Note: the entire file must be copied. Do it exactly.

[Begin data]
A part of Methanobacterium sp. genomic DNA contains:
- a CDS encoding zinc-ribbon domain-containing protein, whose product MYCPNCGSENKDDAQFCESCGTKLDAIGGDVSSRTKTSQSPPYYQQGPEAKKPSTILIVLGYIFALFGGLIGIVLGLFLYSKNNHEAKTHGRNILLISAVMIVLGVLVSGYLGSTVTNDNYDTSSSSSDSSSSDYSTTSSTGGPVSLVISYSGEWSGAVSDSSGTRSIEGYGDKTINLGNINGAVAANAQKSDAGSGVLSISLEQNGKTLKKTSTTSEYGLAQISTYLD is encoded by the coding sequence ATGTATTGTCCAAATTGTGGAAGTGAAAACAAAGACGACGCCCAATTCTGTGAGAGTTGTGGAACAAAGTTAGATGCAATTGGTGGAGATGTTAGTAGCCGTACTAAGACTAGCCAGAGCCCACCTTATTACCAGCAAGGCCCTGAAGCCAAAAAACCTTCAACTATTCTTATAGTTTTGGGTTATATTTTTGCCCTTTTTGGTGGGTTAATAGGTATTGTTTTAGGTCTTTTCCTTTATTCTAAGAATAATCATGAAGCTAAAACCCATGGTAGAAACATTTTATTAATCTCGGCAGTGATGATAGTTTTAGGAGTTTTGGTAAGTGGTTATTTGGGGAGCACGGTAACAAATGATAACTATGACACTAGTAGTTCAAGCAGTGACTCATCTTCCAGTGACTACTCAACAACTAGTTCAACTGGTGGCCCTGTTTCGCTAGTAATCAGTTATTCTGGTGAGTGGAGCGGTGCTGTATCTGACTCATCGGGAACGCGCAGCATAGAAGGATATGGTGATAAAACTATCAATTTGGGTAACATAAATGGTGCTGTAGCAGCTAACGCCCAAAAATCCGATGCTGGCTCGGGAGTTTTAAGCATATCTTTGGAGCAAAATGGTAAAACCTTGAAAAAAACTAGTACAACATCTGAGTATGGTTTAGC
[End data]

A part of Methanobacterium sp. genomic DNA contains:
- a CDS encoding zinc-ribbon domain-containing protein, whose product MYCPNCGSENKDDAQFCESCGTKLDAIGGDVSSRTKTSQSPPYYQQGPEAKKPSTILIVLGYIFALFGGLIGIVLGLFLYSKNNHEAKTHGRNILLISAVMIVLGVLVSGYLGSTVTNDNYDTSSSSSDSSSSDYSTTSSTGGPVSLVISYSGEWSGAVSDSSGTRSIEGYGDKTINLGNINGAVAANAQKSDAGSGVLSISLEQNGKTLKKTSTTSEYGLAQISTYLD is encoded by the coding sequence ATGTATTGTCCAAATTGTGGAAGTGAAAACAAAGACGACGCCCAATTCTGTGAGAGTTGTGGAACAAAGTTAGATGCAATTGGTGGAGATGTTAGTAGCCGTACTAAGACTAGCCAGAGCCCACCTTATTACCAGCAAGGCCCTGAAGCCAAAAAACCTTCAACTATTCTTATAGTTTTGGGTTATATTTTTGCCCTTTTTGGTGGGTTAATAGGTATTGTTTTAGGTCTTTTCCTTTATTCTAAGAATAATCATGAAGCTAAAACCCATGGTAGAAACATTTTATTAATCTCGGCAGTGATGATAGTTTTAGGAGTTTTGGTAAGTGGTTATTTGGGGAGCACGGTAACAAATGATAACTATGACACTAGTAGTTCAAGCAGTGACTCATCTTCCAGTGACTACTCAACAACTAGTTCAACTGGTGGCCCTGTTTCGCTAGTAATCAGTTATTCTGGTGAGTGGAGCGGTGCTGTATCTGACTCATCGGGAACGCGCAGCATAGAAGGATATGGTGATAAAACTATCAATTTGGGTAACATAAATGGTGCTGTAGCAGCTAACGCCCAAAAATCCGATGCTGGCTCGGGAGTTTTAAGCATATCTTTGGAGCAAAATGGTAAAACCTTGAAAAAAACTAGTACAACATCTGAGTATGGTTTAGC